Restoration concessions: a second lease on life for beleaguered tropical forests?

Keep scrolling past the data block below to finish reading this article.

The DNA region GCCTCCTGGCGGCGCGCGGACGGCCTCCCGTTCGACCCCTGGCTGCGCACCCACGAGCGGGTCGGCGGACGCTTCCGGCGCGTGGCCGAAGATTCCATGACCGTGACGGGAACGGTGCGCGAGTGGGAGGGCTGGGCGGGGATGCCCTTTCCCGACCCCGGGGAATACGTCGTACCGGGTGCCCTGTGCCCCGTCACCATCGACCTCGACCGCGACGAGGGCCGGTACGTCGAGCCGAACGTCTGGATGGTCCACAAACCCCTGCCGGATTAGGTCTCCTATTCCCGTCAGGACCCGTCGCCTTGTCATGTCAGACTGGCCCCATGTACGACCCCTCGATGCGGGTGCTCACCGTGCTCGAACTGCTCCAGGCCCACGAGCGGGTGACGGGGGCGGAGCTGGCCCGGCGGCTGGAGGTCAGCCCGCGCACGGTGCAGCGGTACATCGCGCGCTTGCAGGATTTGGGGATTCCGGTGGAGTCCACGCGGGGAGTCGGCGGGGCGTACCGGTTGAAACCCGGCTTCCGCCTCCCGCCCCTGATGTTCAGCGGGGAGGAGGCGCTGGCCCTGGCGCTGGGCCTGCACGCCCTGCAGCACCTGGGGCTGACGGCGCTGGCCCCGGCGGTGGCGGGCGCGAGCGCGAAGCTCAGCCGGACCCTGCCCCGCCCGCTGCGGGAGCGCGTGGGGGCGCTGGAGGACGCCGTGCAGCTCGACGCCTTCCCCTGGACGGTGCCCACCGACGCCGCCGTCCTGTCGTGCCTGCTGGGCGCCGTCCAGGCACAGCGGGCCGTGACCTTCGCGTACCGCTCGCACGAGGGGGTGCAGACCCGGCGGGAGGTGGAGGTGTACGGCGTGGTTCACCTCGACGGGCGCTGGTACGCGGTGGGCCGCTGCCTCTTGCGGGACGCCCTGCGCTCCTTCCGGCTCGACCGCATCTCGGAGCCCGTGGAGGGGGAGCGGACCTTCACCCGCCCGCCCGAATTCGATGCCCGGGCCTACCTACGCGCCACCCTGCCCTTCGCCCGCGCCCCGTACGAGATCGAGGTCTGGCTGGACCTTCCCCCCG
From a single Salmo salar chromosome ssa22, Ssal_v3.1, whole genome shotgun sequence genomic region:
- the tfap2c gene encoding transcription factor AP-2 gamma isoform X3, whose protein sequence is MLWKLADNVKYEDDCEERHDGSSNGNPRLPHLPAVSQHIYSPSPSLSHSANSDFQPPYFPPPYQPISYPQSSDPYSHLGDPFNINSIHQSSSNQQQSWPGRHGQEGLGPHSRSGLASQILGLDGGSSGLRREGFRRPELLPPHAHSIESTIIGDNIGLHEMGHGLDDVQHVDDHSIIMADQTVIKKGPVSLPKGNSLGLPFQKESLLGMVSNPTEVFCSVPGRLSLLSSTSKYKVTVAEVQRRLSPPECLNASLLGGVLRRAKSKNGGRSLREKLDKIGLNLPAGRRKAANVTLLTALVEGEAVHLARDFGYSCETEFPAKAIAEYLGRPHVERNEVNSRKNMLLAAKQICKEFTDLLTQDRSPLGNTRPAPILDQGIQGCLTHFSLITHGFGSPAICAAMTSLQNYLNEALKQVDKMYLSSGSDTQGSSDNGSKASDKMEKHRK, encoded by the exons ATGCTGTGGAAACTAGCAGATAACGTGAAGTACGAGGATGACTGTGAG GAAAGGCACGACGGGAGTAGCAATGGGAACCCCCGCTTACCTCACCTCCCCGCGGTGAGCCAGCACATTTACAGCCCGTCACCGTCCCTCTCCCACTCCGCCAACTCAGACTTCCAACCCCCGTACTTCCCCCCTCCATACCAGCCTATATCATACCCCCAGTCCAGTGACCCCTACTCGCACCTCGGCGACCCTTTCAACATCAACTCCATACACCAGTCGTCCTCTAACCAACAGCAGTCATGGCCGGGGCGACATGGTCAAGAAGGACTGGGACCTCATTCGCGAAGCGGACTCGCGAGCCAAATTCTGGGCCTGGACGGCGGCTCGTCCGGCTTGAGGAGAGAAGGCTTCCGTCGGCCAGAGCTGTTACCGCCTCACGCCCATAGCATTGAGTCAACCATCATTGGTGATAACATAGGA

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Logging has depleted timber resources across a considerable portion of the world's tropical forests, leaving them vulnerable to conversion to other land-use types. This raises the question of whether management for restoration represents an economically viable alternative. We reviewed restoration concessions (areas of degraded state forest land leased to enterprises on long-term [>= 60-year] licenses for restoration-compatible business development) in Indonesia since their introduction in 2004 and found that, although many opportunities and actions are being explored, business models remain largely aspirational. Costs - including those associated with taxes and reporting, forest protection, community development, and restoration interventions - are high, while developing revenues at sufficient scale from carbon markets, non-timber forest products, and ecosystem services is challenging. Potential solutions include the development of restoration-compatible revenue streams and value-added processing to generate income, investment in communities to bring them in as partners in restoration enterprises, and creation of a supportive regulatory environment by reducing statutory costs and eliminating perverse regulations. Restoration concessions are a scalable policy option for promoting private investment in restoration that could be replicated internationally to help meet ambitious global restoration targets.
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